500 flee Takaka fire
WEDNESDAY, 22 JUNE 2005
By HELEN MURDOCH and ELEANOR WILSON
Takaka, in Golden Bay, will count the cost today of a spectacular blaze that destroyed the town's dairy factory, its biggest employer.
The fire broke out at the Fonterra factory about 5pm and flames soon engulfed large parts of the building. Firefighters spent several hours battling huge flames as thick, black smoke, fed by polystyrene in the building's construction, billowed from the rapidly disintegrating factory. The casein and milk products factory, which employs about 100 people, is the backbone of the town's economy.
Spectators said they could feel the heat from the fire from 100m and could see corrugated iron peeling off the extensive factory buildings.
At least 500 residents were evacuated last night after the fire threatened to ignite dangerous chemicals at the factory site. The Nelson Bays police area commander, Inspector Brian McGurk, said the town was evacuated because of the "potential for poisonous gases to be released" ...
They were told to leave the town because of concerns about silos at the factory and combustible plastic material.
"It's a very spectacular blaze. I haven't seen one like this for a long, long time. Huge flames," McGurk said.
No-one was hurt, although Nelson Hospital prepared for casualties.
Residents had been moved to Motupipi School, where Victim Support and welfare agencies were on standby. With residents evacuated, police were securing the town and had closed roads at Motupipi and Waitapu, he said. Officers from Nelson, Motueka, Richmond and Takaka had formed a team of about 22 to secure the town.
"It looks like we are going to be here all night," he said.
Motupipi School teacher Jeanine Taylor said up to 300 people had arrived at the school after being evacuated, but they were all found alternative accommodation outside the town and no-one had to spend the night at the school. She and other volunteers were offering hot drinks and food to everyone who arrived and organising where they would stay for the night. "It's been incredible, the public support. People offered to bring down food and blankets." Offers of accommodation had come from Pohara Marae, a caravan park in Pohara, as well as residents. Taylor, who lives outside Takaka, was one of the first to hear about the fire after police phoned her and asked her to open up the school. "I got the call from the police to say could I come and open up the school," she said.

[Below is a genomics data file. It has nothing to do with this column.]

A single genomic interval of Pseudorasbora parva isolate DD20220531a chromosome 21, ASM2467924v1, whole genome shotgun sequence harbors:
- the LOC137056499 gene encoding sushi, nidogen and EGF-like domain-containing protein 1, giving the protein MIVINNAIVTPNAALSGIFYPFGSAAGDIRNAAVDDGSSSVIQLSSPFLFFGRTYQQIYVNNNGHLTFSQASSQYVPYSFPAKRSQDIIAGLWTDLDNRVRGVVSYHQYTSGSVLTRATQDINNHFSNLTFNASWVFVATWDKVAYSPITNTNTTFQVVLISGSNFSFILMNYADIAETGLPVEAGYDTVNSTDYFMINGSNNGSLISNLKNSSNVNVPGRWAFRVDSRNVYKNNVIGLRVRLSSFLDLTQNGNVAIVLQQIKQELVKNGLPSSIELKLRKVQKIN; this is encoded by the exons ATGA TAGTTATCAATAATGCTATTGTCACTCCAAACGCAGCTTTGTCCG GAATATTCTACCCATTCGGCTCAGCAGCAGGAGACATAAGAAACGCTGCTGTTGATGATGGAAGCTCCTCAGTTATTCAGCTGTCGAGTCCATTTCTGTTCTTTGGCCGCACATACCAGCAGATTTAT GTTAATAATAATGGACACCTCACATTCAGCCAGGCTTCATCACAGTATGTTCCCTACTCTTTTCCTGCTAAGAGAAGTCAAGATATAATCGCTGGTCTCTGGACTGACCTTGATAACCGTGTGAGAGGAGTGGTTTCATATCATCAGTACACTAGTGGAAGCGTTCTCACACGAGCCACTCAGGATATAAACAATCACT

"It's amazing how calm people were." Fisherman Ricky King, evacuated from his home in Motupipi Street, went to look at the fire and said the heat could be felt from a distance. He was evacuated to Motupipi School, but stayed last night at a friend's caravan outside the town. "Everybody was surprised," he said. "The whole of Takaka was evacuated."
A St John Ambulance volunteer, Walter Demaap, said the town would be devastated by the fire. "The factory is very important to the local economy."
Takaka resident Alan Swafford went to his bach 12km from the town after the order to evacuate. Swafford, who is retired and lives in Commercial Street, said the fire looked as though it would destroy the factory. "There were huge flames as tall as the building." He said he felt sad at the loss of the plant, believed to be more than 100 years old. "It's the major industry in Golden Bay," he said. "It's a major fire. I doubt whether there'll be anything left."
They were told to leave the town because of concerns about silos at the factory and combustible plastic material. "It was a very effective operation," said Swafford of the evacuation. "It was very well organised. I was surprised how many people came out with reflective jackets on. We're fortunate we have a bach out on Golden Bay."
A Fonterra spokesman said a skeleton maintenance staff would be at the factory at this time of year, the off-season for milking.